Our final stop of the day was Mt. Washington, where we drove ourselves to the summit on the Auto Road—and we have the bumper sticker to prove it. Mt. Washington is the highest peak in the northeastern U.S. at 6288 feet, and boasts of having “the world’s worst weather”—and they are not wrong.  When we were on the summit, the temperature was 38 degrees, with winds gusting to 72 mph. The drive up is, frankly, terrifying, because there are no guardrails and sheer drops only inches from the road itself.

The view from Mt. Washington





And that, folks, was just our first day! The rest of the trip wasn’t quite so ambitious, thank goodness. 

Come back next week for the adventures of Catching Happiness in Maine!

Fall

Fall Rerun--Treat Yo'self: 25 Simple Pleasures to Brighten Your Day

September 23, 2019

It’s the first first day of fall, and I’m enjoying some time off from blogging. This post, from Sept. 2016, is still one of my favorites. Do you have any simple pleasures you can add to the list?


I recently participated in Sarah Jenks’ Live More Challenge. For two weeks, I put more thought into what would make life more delicious, what would feed my life (rather than just my body), and for two weeks I noticed a genuine lightening of my spirits. I looked forward to each day’s challenge. I also learned that living more required planning, and I need to make time for fun every day. (You can see my Live More posts if you follow me on Instagram.)  

While this may sound frivolous in the face of this world’s tragedies, I’ve learned that my being unhappy will not make this world safer or better. My being happy, however, just might rub off on those around me, and help someone else feel better, too. So with that in mind, I’ve compiled a list of 25 simple pleasures for us to try. Won’t you join me?

1. Instead of a blaring alarm clock, wake up to music, nature sounds, or something else that pleases your ear.

2. Call a friend—or (gasp!) write a letter.

3. Take a nap (I won’t tell). 

4. Crank up some music. Choose music from the time you were happiest for an extra boost. 

5. Clean or declutter a drawer or shelf.

6. Bake something and share with a friend or neighbor.

7. Read, sketch, or simply people watch at a coffee shop. If you’re into pumpkin spice lattes, now’s the time to order one! 

8. Go picking—find an orchard or farm that hosts you pick opportunities and fill a basket or bag with fresh produce.

9. Finish a project. Whether it’s a bathroom update or an art project, fixing something that’s broken, or mending an item of clothing.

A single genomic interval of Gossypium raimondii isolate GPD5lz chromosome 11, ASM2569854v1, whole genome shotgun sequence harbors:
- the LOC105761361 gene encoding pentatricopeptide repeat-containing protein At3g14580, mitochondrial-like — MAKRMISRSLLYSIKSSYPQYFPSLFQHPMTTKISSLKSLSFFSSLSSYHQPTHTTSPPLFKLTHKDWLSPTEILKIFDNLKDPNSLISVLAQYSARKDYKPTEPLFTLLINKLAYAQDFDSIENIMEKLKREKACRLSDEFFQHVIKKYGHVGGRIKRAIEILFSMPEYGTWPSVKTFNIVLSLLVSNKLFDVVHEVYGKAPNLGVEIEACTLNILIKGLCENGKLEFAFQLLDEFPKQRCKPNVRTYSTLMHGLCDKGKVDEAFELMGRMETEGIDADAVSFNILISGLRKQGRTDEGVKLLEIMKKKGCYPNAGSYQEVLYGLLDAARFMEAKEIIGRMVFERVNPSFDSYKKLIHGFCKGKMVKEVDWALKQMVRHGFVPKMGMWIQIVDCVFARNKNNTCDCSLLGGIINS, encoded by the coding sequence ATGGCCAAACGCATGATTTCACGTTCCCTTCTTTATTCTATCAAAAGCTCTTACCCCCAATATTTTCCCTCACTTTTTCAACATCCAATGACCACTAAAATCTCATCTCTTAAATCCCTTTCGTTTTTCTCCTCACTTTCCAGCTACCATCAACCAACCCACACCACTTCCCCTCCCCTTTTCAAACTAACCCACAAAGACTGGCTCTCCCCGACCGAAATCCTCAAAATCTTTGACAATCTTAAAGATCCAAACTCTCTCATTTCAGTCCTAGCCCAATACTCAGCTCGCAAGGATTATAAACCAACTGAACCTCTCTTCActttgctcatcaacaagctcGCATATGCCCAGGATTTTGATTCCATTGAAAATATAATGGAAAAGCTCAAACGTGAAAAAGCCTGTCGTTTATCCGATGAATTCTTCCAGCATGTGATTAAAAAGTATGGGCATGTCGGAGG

10. Buy one perfect treat (cupcake, scone, handmade chocolate, glass of wine, etc.). Consume it without any distractions and enjoy every mouthful.

11. Buy or collect fresh flowers. Find a place to put them where the cat won’t eat them. (Or is this a problem only I have?)

12. Schedule a field trip to explore someplace new. Or revisit a place you love—your choice.

13. Perform an anonymous act of kindness.

14. Look the cashier (or the server, or the librarian) in the eye and smile.

15. You know that pile of magazines you’ve been meaning to read? Grab it and curl up in bed for a couple of hours.

16. Take a walk in your neighborhood with your camera or phone. Take photos of your favorite places and things—anything that grabs your attention. 

17. Sit comfortably for 10 minutes and do nothing. (It’s harder than it sounds.)

18. Take a class, in person or online. Choose something you’ve always wanted to try. Some fun ones I’ve come across: soap making, altered journals, aromatherapy, wine making. Of course, I highly recommend my friend Laure’s art classes.

19. Drink a cold glass of water. You’ll be refreshed and energized—just watch out for brain freeze.

20. Tell someone a joke.

21. Sip a hot cup of tea, coffee, or cocoa.

22. Rewatch your favorite movie. Maybe even eat some popcorn.

23. Sit outside, close your eyes and listen. See if you can identify five different sounds.

24. Groom your dog/cat/rabbit/ferret/horse. Give him or her treats and extra love. I still miss my dog so much, so be sure you enjoy them while you have them. 

25. Put fresh sheets on the bed and get in bed early to read.

So go forth and treat yo’self. Life should be enjoyed, not just endured!

I’ve listed only a few simple pleasures. What can you add to this list?

“The way you treat yourself sets the standard for others.”
—Dr. Sonya Friedman

Alain de Botton

New Places, New Thoughts

September 20, 2019

Photo by Balazs Busznyak on Unsplash

“Journeys are the midwives of thought. Few places are more conducive to internal conversations than a moving plane, ship or train. There is an almost quaint correlation between what is in front of our eyes and the thoughts we are able to have in our heads: large thoughts at times requiring large views, new thoughts new places. Introspective reflections which are liable to stall are helped along by the flow of the landscape. The mind may be reluctant to think properly when thinking is all it is supposed to do.”
—Alain de Botton


Summer

Wrapping Up Summer